Dear Ms. Demeanor,
We recently bought an apartment with great 'bones' that needs signficant updating. The co-op's alteration agreement is quite detailed but says nothing about not allowing 'wet over dry'. Our very experienced architect, construction manager and decorator worked on plans for months to present to the board and the city.
Long story short, we were denied most of what we wanted to do, including some 'wet over dry' and installing central air with only a small compressor outside the building (in back) and no change to the masonry.
There was no recourse or venue for appeal indicated and we have not been able to get in contact with anyone on the board via phone or email. It has left us back at the drawing board, at our expense, and everyone involved shaking their heads.
Any advice or wisdom you have would be most appreciated.
If you have been reading Brickunderground's own NYC Renovation Chronicles, you know that the agony (and hopefully the ectsasy) has only just begun. Renovating is a big freaking hassle anywhere and, as everything else is, an even bigger hassle in New York City.
If most coops boards understood the new waterproofing methods required by the city, the infamous 'no wet over dry' rule might go the way of the dodo bird and subway tokens. That being said, it was likely not in the alteration agreement because it is generally believed to be an implied (if imperfect and inconsistently followed) rule.
As for your central air situation, while central air is vastly more energy efficient, most co-op boards are loathe to do anything that changes the outward appearance of the building. If you trust your team, hopefully they will figure things out and get them right the second time around now that they know how the game is played in your building (and it is a game).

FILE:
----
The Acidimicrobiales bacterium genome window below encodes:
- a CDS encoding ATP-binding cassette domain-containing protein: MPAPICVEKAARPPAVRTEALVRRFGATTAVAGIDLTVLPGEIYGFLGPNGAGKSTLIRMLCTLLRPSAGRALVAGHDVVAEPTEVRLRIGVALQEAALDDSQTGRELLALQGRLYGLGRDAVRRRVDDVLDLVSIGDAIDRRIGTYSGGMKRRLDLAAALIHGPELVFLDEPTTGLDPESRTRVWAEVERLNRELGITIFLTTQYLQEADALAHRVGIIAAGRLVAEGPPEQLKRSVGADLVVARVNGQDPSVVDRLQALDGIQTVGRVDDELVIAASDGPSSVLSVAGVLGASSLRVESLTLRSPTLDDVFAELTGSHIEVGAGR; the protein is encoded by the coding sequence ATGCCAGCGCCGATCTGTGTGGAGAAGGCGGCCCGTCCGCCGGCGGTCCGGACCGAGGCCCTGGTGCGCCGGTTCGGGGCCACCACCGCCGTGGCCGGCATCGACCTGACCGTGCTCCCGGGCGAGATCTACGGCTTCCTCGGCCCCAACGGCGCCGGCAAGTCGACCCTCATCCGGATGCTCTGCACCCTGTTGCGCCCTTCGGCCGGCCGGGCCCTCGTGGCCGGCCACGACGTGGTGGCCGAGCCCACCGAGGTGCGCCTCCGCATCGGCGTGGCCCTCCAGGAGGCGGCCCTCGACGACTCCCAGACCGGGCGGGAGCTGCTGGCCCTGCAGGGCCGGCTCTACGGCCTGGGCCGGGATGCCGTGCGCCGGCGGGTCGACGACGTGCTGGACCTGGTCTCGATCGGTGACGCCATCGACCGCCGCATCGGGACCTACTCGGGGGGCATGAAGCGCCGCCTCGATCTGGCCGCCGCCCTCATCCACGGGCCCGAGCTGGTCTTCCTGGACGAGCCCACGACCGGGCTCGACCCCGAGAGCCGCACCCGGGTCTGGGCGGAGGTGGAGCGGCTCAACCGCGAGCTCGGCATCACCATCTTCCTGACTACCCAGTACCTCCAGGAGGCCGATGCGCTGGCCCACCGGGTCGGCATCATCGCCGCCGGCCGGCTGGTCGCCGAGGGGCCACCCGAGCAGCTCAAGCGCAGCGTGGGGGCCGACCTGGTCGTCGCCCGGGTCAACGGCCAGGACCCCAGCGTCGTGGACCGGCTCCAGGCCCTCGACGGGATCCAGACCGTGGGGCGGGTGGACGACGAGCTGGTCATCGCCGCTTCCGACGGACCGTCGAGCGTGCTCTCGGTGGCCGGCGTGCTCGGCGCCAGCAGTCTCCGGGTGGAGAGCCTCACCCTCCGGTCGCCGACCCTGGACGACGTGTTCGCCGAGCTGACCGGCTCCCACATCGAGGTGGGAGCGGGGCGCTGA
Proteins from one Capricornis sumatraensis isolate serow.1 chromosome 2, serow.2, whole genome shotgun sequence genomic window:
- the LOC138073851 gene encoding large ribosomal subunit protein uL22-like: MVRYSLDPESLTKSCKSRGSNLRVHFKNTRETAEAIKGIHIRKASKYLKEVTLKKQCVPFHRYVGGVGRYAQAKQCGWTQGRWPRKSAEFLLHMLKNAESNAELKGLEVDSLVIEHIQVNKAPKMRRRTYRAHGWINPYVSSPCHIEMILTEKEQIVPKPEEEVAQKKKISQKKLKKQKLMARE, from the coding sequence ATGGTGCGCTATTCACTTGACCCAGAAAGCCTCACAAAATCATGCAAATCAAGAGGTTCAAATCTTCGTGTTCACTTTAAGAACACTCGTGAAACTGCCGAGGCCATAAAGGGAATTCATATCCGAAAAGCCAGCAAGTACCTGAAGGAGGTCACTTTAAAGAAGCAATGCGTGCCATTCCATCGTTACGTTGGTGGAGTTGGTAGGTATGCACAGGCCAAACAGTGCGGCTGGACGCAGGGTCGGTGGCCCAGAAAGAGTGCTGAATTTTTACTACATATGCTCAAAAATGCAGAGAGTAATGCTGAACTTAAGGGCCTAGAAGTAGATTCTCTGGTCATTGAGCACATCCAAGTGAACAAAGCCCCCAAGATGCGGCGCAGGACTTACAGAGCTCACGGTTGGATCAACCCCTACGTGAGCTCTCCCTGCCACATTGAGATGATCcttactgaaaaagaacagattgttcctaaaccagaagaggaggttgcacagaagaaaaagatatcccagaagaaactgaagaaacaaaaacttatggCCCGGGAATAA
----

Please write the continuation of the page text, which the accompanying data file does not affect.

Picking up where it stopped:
Realize that you may not get everything on your wish list, but try to remember that the space and location you love will be even more lovable once the renovation is done, and only 25% over budget if you are lucky.
As for not being able to access one's own elected representatives, for that I have no words. After all, you live in a co-op, not a dictatorship, and a lack of communication between the board and shareholders is unacceptable. I would speak with the management company, attend board meetings, and knock on doors if you have to. Do it the Ms. Demeanor way -- with a babka in hand and a smile on your face but with determination and conviction. If all else fails, bide your time and do your utmost to get elected next time around.
Keep us posted on your progress.
All the best,
Ms. Demeanor is channeled by a longtime Manhattan vertical dweller and real-estate voyeur who writes under the pen name Jamie Lauren Sutton. She is here to commiserate, calm and correct. Please email your quandaries to email@example.com and put "Dear Ms. Demeanor" in the subject line.